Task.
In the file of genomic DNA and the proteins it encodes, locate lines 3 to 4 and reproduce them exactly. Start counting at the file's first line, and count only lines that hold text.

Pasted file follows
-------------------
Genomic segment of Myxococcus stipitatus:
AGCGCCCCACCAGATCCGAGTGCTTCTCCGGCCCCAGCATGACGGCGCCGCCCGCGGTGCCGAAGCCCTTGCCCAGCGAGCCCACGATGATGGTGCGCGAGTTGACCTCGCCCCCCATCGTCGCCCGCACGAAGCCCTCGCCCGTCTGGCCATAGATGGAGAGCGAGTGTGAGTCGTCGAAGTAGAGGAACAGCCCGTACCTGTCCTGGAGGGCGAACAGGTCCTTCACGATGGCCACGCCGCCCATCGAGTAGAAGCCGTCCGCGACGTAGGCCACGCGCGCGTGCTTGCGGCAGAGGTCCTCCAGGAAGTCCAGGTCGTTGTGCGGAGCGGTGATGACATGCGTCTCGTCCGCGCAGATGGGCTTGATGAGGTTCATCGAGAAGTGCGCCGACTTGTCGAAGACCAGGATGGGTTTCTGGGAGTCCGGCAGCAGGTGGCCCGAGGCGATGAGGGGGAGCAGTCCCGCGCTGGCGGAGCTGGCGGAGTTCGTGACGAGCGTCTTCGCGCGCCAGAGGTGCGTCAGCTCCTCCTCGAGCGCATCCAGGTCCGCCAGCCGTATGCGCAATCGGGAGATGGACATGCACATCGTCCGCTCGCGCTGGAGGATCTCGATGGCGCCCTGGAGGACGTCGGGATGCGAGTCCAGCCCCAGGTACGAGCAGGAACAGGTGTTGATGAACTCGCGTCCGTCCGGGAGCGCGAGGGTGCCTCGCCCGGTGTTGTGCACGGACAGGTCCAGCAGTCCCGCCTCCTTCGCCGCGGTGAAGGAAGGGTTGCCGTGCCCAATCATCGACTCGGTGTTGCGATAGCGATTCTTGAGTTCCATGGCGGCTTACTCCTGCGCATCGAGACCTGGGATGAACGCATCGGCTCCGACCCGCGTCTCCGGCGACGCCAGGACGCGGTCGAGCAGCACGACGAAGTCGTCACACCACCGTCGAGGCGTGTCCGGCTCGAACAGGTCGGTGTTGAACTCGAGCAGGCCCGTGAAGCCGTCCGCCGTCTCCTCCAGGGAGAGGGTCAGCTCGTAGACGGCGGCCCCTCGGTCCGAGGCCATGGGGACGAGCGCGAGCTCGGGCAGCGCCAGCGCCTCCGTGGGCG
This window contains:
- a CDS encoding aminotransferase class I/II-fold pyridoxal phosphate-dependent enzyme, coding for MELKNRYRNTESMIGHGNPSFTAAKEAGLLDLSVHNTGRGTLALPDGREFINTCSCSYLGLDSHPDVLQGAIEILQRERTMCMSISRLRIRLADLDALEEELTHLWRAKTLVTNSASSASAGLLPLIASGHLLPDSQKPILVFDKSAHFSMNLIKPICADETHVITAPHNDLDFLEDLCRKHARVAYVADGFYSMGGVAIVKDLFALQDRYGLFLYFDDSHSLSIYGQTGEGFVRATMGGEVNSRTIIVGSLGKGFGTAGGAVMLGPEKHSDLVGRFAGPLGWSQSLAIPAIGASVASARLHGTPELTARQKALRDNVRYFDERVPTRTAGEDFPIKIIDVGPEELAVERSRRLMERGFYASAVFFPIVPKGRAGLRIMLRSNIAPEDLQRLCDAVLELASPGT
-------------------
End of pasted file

This window contains:
- a CDS encoding aminotransferase class I/II-fold pyridoxal phosphate-dependent enzyme, coding for MELKNRYRNTESMIGHGNPSFTAAKEAGLLDLSVHNTGRGTLALPDGREFINTCSCSYLGLDSHPDVLQGAIEILQRERTMCMSISRLRIRLADLDALEEELTHLWRAKTLVTNSASSASAGLLPLIASGHLLPDSQKPILVFDKSAHFSMNLIKPICADETHVITAPHNDLDFLEDLCRKHARVAYVADGFYSMGGVAIVKDLFALQDRYGLFLYFDDSHSLSIYGQTGEGFVRATMGGEVNSRTIIVGSLGKGFGTAGGAVMLGPEKHSDLVGRFAGPLGWSQSLAIPAIGASVASARLHGTPELTARQKALRDNVRYFDERVPTRTAGEDFPIKIIDVGPEELAVERSRRLMERGFYASAVFFPIVPKGRAGLRIMLRSNIAPEDLQRLCDAVLELASPGT